Here the subjects of predestination are “those whom [God] foreknew.” We’ll cover their identity in more detail another time, but for now suffice it to say that they are a group of people with whom God has a special relationship. It’s not everybody.
The object of their predestination also is explicitly stated. He predestined them “to be conformed to the image of his Son” (thus generating the many brethren of whom Jesus is the firstborn).
When does that happen? When do Christians receive the image of God’s Son?
This can be understood different ways. If Christians are understood as being sons of God right now, as in some passages (e.g., 1 John 3:1), then we have already received the image of God’s Son and have joined his “many brethren.”
Paul speaks of this transformation when he writes:
Therefore, if anyone is in Christ, he is a new creation; the old has passed away, behold, the new has come (2 Cor. 5:17).
For neither circumcision counts for anything, nor uncircumcision, but a new creation (Gal. 6:15).
However, our transformation into being Christlike is still in process in this life and will not be complete until the next.
The text of Romans 8:29-30 does not give us the data needed to determine (though the rest of Romans might) whether Paul is envisioning the acquisition of Christ’s image as an accomplished fact or as a process that is still ongoing.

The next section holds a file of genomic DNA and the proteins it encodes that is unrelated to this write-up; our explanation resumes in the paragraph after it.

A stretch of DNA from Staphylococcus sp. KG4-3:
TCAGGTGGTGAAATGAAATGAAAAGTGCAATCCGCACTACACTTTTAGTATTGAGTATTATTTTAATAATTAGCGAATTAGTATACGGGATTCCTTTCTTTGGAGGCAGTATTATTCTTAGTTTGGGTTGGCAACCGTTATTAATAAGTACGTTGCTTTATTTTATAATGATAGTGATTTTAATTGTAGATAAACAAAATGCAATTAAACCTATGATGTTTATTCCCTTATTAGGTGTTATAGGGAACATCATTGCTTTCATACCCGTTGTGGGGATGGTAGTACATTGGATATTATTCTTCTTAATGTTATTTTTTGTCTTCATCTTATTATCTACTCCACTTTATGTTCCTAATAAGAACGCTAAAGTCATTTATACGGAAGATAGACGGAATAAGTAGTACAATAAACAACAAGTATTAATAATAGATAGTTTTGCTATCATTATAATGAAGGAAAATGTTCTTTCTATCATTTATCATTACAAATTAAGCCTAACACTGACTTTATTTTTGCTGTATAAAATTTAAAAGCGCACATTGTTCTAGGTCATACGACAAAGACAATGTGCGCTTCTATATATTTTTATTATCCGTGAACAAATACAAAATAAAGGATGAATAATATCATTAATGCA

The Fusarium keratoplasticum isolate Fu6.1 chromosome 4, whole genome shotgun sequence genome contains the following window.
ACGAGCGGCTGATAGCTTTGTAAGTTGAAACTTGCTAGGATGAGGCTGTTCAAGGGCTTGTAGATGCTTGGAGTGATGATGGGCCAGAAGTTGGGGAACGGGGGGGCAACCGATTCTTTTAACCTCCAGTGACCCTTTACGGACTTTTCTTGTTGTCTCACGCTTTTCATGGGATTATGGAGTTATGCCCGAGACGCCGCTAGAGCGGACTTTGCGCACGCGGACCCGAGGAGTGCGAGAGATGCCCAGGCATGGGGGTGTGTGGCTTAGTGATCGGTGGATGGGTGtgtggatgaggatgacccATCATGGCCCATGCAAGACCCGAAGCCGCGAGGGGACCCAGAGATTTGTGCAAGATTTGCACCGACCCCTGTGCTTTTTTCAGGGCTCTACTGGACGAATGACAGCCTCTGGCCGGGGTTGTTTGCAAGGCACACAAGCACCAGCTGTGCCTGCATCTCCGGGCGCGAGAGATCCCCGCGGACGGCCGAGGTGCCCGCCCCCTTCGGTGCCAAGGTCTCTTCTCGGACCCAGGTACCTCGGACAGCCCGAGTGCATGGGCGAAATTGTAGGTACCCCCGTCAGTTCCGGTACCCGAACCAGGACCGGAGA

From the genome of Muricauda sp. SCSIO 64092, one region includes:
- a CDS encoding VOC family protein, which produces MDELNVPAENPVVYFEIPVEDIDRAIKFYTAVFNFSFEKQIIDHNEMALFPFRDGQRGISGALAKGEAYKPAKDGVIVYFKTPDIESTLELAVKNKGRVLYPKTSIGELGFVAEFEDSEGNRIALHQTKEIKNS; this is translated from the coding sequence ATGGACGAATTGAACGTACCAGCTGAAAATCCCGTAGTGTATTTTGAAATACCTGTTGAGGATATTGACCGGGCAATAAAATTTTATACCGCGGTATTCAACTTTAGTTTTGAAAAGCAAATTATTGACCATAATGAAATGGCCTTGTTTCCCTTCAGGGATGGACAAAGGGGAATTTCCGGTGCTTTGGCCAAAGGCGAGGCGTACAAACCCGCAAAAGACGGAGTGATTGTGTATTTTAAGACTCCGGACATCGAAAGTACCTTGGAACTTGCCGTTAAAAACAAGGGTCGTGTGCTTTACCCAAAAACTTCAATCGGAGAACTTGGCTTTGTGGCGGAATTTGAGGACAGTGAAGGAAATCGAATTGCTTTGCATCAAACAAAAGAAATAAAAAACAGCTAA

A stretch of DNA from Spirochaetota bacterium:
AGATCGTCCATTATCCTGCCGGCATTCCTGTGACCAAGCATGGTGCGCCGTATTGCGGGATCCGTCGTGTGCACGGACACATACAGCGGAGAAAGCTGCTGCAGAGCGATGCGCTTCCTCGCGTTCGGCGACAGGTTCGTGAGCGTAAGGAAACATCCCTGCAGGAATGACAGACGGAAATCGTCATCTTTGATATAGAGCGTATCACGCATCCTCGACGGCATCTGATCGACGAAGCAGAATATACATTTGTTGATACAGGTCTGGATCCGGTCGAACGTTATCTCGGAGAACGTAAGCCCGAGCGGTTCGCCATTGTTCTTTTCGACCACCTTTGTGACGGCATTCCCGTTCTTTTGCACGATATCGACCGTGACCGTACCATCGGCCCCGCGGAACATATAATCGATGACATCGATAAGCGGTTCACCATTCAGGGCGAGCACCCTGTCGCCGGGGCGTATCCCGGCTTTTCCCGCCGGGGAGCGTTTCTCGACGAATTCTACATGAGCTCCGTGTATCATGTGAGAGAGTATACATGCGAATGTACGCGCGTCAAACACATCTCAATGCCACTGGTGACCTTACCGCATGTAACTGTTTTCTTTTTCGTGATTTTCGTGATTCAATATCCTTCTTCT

That means the passage itself is consistent both with the idea that the predestination in question has already been achieved or that it is still in progress.
Either way, this passage is not speaking about predestination to heaven or hell.
The most a strong predestinarian could hope for would be to mount a winning argument that the passage is conceptualizing predestination to the image of God’s Son is an ongoing process that will not be complete until we are in heaven, making it an implied predestination to heaven.
But that’s an argument that has to be made. It can’t simply be assumed.
Further, given what we saw with Ephesians 1:12, we’d have to take into account the possibility of human sin interfering with this pre-established goal on God’s part.
Even if the passage were speaking of a goal that awaits us in heaven, that wouldn’t mean those whom God foreknew couldn’t fall into sin and fail to achieve the goal—any more than “we who first hoped in Christ” couldn’t fall into sin and fail to live to God’s praise and glory.
The possibility of free will thus isn’t eliminated.
And neither does the passage speak of the predestination being arbitrary.
None of the passages where the New Testament uses the term predestination require the concepts that people today often associate with it:
- None of them explicitly refer to predestination to heaven or hell
- None of them say that such a predestination is inexorable
- None of them say that such a predestination doesn’t involve free will
- And none of them say that it is arbitrary
That’s not to say that one couldn’t argue for these ideas—either in passages that use proorizô or in other passages. But it is to say that they can’t simply be read into the texts.
Addendum: A while ago, I also did a similar study of the concept of election in Scripture and discovered that, the way the Bible uses language, “the elect”/”the chosen” are not simply those predestined to heaven, as so often assumed today. For information on that, see my Chosen by God: God’s Elect in the Bible and the Church Fathers.